Back in the old days, MARTA bus route 2 used to run all the way up Peachtree from Underground to Lenox Mall. Then there was the route 17 that ran down Edgewood to Inman Park. These and other major bus lines replaced older trolley lines and should have shown us the way to go, again. They were useful and worked well until MARTA took away the connecting bus lines in favor of trains, and then got rid of more bus lines in more recent years. You can’t use the bus to get everywhere any more.

The worst part about this trolley is that it goes between two places people have shown little interest to go. Sure, both places are great to visit and get lots of people, but the same can be said of many two points of interest. Nobody has shown they are the same people, or that the only thing keeping them from visiting both places was a lack of a way to get there. The least they could have done was run a bus shuttle first to see if there was any demand -MARTA has plenty of mothballed busses and drivers, or even get a private company to do it. But a test bus route might have revealed the answer was no, not really; it won’t work, or that it needs to include the hotel district to work, and nobody wants to hear that their perfect design is flawed. They’d rather build it and see if anyone comes.

And once you’ve visited the King Center and Centennial Park, then what? If you are a tourist, it’s back to your hotel. Thanks for your $3 trolley fare contribution. Be sure to visit Atlanta again! If you are local, heck, you’d drive downtown and skip the trolley entirely. Thanks for your $5 parking lot fee.

Dumb and Dumber

February 14th, 2012
8:02 am

Of course roads don’t require subsidies, so that is why we should build only roads!

If y’all had your way, nothing transit related would ever be built. And, BTW, its the City’s tax dollars that are being spent, not the suburbanites. Before you start chirping about how you pay taxes too, remember that Atlanta receives less of its tax dollars back from the state and feds than the suburban and rural counties do. If the Atlanta City Council wants to build a streetcar line, the only people who should be complaining are city taxpayers — not folks in Cobb or Gwinnett or DeKalb.

I remember a governor that took city tax dollars and built boat ramps in South Georgia to promote fishing…and I don’t recall any of y’all having a problem with that.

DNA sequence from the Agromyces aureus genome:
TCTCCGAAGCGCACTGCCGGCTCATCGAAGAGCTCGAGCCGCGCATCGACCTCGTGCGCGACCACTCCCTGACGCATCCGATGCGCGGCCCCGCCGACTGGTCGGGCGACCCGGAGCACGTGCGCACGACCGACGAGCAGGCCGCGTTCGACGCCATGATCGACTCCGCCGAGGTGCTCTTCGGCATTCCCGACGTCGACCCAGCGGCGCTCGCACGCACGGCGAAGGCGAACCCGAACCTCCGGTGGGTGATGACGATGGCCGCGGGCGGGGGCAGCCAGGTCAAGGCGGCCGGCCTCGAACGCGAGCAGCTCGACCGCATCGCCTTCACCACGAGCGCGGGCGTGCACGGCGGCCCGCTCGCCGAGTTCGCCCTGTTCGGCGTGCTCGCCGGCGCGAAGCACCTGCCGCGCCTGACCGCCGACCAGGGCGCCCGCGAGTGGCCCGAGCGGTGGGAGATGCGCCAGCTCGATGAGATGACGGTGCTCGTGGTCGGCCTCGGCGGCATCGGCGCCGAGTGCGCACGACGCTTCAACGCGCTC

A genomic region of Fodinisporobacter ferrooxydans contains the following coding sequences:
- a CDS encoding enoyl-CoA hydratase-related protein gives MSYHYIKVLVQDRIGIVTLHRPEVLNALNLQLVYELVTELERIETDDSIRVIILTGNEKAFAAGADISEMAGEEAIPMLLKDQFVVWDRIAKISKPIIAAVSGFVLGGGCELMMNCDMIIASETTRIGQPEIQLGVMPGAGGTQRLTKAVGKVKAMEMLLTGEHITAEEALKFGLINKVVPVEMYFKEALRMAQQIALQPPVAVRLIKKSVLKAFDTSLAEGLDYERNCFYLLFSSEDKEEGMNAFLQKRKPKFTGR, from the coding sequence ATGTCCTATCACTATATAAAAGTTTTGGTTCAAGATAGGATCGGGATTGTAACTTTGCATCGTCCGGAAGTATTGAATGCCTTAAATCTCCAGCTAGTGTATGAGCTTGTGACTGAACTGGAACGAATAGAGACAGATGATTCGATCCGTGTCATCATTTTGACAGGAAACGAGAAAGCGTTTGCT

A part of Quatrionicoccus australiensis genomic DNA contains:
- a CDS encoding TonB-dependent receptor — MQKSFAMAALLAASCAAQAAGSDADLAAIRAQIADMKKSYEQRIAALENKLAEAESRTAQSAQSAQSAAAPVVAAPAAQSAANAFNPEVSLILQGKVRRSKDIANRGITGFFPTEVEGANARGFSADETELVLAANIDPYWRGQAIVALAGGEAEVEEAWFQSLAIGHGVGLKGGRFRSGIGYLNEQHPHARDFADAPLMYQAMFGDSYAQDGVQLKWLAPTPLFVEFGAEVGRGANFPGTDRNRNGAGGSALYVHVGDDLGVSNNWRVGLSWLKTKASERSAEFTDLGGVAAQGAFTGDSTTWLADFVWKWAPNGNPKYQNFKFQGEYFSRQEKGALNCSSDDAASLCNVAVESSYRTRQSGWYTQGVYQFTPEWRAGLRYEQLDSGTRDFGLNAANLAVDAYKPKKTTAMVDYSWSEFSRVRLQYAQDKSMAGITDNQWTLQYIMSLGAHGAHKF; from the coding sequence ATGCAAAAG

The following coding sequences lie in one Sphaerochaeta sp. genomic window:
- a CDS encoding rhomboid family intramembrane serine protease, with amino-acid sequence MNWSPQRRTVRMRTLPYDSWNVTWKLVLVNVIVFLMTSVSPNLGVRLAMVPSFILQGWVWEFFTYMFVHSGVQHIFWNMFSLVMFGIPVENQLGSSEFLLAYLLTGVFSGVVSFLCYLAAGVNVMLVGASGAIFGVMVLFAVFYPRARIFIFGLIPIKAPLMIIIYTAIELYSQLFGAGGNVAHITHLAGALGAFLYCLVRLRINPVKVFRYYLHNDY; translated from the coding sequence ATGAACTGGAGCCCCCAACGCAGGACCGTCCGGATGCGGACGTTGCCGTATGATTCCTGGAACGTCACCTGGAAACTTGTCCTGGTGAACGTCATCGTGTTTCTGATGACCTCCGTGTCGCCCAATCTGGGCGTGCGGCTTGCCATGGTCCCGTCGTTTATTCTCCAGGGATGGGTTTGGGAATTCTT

How does that hypocrisy taste?


February 14th, 2012
8:06 am

I agree with many of those above who say if the trolley served truly a combo of tourist and locals by allowing on and off trolley-hopping at points of interest as well as business destinations, it would be a great idea and worth the investment. In southern Florida they had water busses that for a flat daily fee, tourists could get on and off as many times as they wanted at predesignated stops. The cost was $10 or so, but cheap for such service. Combine that with a $3 locals one time on/off and it could well serve both masters.


February 14th, 2012
8:15 am

The streetcar will die a quick death due to insuficient ridership. First they will cut hours of service, then drop some days, then its gone.

Unfortunately the reminder of the unused tracks will remain for years!


February 14th, 2012
8:50 am

What a waste, and the politicians that back this think I need my taxes raised. These boongoggles show taxpayers that we are overtaxed.


February 14th, 2012
9:05 am

If it’s the only line built, then yes, it’s a complete waste.

However, if it eventually connects to the Beltline, if similar lines are built up through midtown, if it attracts long-term businesses and residents, it could be the best $94mil we’ve ever spent.

Those are big ifs.

Common Sense

February 14th, 2012
9:19 am

If mass transit lines were indeed efficient, do you really think DisneyWorld would have halted their lines between the parks? They have massive crowds. They control all new roads and traffic.

And still, it was smarter for them to use buses.

Have you ever considered that the real problem in Atlanta is that the bus lines are not laid out properly? I bet if UPS spent 2 months analyzing the routes, we could have massive improvements in place within a year. Instead, we will spend millions to run empty buses where people do not go, and fail to have enough buses and rail cars on the line for major events, and wonder why it’s not working.


February 14th, 2012
9:22 am

Dumb and Dumber @ 8:02 am: 40+ million FEDERAL tax dollars are going in to this. If the city could have propped it up on its own merit without having to use the King Center as the hook (Federal Gov’t can pass up giving money to something involved with MLK) then maybe it’d be worth it. Does anyone actually believe that this won’t cost anything less that 100 million?

New Atlanta Taxes

February 14th, 2012
10:46 am

Who pays the operating and maintenance costs for the next 40 years? Where was the referendum?